Recently a lady was dead set on trying to embarrass me during one of my events.
“You seem uncomfortable,” she said, surrounded by a group of friends. “Are we making you uncomfortable?”
I wasn’t uncomfortable. I’d just finished my show and was standing calmly at the side of the bar waiting for the party to end. I wasn’t nervous or bored, I was just being patient until it was time to depart.
There’s always one person at a gig who is too cool for my entertainment. They’re defensive or confrontational. Typically they’re used to being the center of attention and don’t like that a new person might have the spotlight for a few moments.
There’s another person at my gigs. They’re the one that gets it - the type of person who just wants to enjoy the mystery and not ruin the entertainment for others. “Wow, you really know how to work a room,” they say, curious to learn more about my craft and how I ended up being at the party with them.
Those people are a joy to perform for. They’re engaged and intrigued and easy to talk to. They make my nights fun and memorable.
People like that woman, however, are quite the opposite.
I used to become defensive or upset when people would accost me. One person’s actions would lead to a minor confrontation and end up ruining my whole night.
It took me a while to realize that it didn’t have anything to do with me when people behaved that way. It’s not my fault they are being rude or negative. More than likely, it has something to do with their own insecurities. After years of talking with people at events, I get that now and choose to respond differently.
“You seem uncomfortable,” she said smugly, “Are we making you uncomfortable?”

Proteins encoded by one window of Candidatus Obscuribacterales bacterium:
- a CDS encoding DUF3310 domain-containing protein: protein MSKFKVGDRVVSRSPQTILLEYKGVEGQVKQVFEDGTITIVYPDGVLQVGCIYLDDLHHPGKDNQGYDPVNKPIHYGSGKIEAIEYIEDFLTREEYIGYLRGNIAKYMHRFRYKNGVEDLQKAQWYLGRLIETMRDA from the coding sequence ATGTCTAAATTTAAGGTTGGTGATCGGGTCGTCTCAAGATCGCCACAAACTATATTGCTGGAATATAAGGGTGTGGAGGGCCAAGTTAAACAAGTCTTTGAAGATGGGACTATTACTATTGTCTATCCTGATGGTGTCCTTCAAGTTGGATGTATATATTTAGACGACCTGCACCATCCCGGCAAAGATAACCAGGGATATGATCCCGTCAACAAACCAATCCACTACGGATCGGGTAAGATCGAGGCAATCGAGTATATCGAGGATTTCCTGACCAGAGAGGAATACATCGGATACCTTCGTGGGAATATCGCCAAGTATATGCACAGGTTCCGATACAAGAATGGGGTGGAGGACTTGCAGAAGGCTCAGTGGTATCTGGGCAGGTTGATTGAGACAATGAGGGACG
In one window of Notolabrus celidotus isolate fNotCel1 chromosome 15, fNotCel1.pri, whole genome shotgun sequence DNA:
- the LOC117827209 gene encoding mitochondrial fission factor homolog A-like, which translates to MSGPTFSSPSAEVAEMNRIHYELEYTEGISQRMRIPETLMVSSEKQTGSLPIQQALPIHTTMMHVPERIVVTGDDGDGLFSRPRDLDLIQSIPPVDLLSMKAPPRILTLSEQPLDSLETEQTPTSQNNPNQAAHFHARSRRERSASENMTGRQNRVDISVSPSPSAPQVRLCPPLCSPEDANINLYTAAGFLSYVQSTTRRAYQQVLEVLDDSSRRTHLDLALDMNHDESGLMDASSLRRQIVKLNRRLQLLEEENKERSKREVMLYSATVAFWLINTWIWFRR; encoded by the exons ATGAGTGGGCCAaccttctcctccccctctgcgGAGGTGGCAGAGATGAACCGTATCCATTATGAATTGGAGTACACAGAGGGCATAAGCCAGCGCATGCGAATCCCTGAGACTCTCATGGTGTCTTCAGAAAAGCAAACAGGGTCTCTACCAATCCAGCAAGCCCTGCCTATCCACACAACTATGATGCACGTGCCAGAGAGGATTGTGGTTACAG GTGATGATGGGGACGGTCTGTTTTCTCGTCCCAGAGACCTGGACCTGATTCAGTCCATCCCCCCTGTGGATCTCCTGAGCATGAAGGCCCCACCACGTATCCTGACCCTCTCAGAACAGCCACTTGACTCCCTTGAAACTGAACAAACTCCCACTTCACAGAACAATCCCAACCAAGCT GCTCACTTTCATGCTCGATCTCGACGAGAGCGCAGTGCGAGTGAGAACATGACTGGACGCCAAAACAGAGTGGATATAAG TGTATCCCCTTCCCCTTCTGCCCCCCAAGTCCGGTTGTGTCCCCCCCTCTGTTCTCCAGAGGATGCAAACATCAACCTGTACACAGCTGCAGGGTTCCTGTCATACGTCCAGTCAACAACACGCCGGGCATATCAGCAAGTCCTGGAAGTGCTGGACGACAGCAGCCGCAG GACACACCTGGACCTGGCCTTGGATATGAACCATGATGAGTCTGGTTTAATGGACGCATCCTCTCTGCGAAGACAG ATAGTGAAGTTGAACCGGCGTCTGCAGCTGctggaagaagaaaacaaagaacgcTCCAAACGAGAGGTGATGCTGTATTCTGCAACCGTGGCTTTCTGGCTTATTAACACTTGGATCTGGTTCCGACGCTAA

In a flash, my mind went to the very beginning. I flipped through my mental rolodex, remembering how I’d ended up in front of that lady.
I remembered my early shows at schools and nursing homes and libraries and churches.
I thought of the plays and musicals and speeches and improv games.
I recalled the writing and acting classes, the rehearsing and practicing.
My years in theatre school flashed through my mind, along with every role I’d ever performed.
I remembered the two dozen TV appearances I’ve had, many live on air in front of millions of people.
I thought of my sold-out tours, my weekly shows, my corporate and college gigs, and everything else in between. There was the time I worked for 16 people on a rooftop under The Empire State Building and the time I got a standing ovation from 6,000 students on a college campus.
I remembered being in front of audiences around the world, sometimes using props as a shield and sometimes having nothing to hide behind at all.
I thought of writing and delivering my dad’s eulogy. Or speaking at my best friend’s funeral after he killed himself.
I thought of the gig I’d had the night before and what I was doing the night after.
I’d been here before - many, many times.
“No, I’m not uncomfortable.” I said. “This is what I do.”